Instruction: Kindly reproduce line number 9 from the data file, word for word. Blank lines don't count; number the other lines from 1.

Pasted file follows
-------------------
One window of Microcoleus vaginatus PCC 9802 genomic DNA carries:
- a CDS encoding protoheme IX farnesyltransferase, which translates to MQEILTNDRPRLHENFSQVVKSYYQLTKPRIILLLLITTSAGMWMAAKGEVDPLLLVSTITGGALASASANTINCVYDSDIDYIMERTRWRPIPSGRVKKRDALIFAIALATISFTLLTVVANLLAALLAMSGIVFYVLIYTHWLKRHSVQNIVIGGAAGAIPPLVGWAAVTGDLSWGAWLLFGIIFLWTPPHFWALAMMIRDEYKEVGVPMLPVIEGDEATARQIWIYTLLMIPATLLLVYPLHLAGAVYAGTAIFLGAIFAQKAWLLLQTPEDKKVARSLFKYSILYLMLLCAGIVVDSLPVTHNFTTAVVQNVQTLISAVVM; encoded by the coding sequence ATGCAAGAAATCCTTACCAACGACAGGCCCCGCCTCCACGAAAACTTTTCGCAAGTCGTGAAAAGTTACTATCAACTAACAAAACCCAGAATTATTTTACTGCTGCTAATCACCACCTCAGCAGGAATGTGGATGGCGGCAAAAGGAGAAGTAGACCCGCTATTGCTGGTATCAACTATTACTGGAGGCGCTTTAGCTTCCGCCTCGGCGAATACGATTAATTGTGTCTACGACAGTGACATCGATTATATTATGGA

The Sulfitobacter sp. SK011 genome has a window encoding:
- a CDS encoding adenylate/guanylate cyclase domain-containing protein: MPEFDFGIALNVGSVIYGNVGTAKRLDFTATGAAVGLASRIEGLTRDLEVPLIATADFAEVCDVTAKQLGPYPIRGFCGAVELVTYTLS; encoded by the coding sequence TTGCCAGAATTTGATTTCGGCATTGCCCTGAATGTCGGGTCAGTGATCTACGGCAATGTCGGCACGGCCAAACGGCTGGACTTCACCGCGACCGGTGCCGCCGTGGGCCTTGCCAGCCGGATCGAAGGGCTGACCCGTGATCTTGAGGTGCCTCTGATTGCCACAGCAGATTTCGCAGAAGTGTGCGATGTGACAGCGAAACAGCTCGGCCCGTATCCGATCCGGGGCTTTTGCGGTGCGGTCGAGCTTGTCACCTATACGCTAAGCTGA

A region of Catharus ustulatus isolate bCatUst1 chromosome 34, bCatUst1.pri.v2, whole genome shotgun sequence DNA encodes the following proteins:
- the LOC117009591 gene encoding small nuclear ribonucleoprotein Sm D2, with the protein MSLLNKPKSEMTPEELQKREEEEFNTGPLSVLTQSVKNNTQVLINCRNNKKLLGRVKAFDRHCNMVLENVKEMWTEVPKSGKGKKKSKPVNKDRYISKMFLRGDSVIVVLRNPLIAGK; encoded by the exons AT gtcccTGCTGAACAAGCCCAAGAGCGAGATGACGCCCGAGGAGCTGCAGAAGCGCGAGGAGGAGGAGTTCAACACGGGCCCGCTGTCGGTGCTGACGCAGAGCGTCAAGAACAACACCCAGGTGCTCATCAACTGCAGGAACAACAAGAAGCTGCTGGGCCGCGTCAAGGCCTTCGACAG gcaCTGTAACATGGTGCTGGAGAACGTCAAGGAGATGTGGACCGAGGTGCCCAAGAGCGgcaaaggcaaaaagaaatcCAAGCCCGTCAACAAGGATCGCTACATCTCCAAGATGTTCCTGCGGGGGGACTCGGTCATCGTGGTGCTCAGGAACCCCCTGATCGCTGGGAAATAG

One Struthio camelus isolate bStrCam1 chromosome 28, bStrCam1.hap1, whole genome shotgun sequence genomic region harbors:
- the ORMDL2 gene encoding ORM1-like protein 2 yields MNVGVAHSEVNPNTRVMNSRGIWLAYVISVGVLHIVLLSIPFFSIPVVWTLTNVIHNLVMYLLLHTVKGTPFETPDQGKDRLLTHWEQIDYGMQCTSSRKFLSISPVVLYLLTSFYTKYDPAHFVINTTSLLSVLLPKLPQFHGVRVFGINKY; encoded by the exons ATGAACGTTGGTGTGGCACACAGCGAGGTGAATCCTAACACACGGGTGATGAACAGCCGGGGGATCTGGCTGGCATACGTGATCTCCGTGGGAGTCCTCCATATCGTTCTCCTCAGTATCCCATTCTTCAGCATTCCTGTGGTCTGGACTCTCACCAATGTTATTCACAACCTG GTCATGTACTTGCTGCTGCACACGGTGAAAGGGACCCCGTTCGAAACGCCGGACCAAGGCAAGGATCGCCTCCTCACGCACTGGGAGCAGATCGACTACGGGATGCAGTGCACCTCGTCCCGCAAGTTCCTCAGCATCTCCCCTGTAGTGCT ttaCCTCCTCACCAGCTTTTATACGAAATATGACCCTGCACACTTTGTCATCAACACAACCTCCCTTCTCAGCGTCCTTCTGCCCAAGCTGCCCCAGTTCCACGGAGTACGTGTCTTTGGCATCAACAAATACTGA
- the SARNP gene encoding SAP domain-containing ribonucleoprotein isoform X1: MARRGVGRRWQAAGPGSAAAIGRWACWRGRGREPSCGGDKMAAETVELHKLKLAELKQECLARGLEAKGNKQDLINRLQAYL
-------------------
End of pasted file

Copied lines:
- the SARNP gene encoding SAP domain-containing ribonucleoprotein isoform X1: MARRGVGRRWQAAGPGSAAAIGRWACWRGRGREPSCGGDKMAAETVELHKLKLAELKQECLARGLEAKGNKQDLINRLQAYL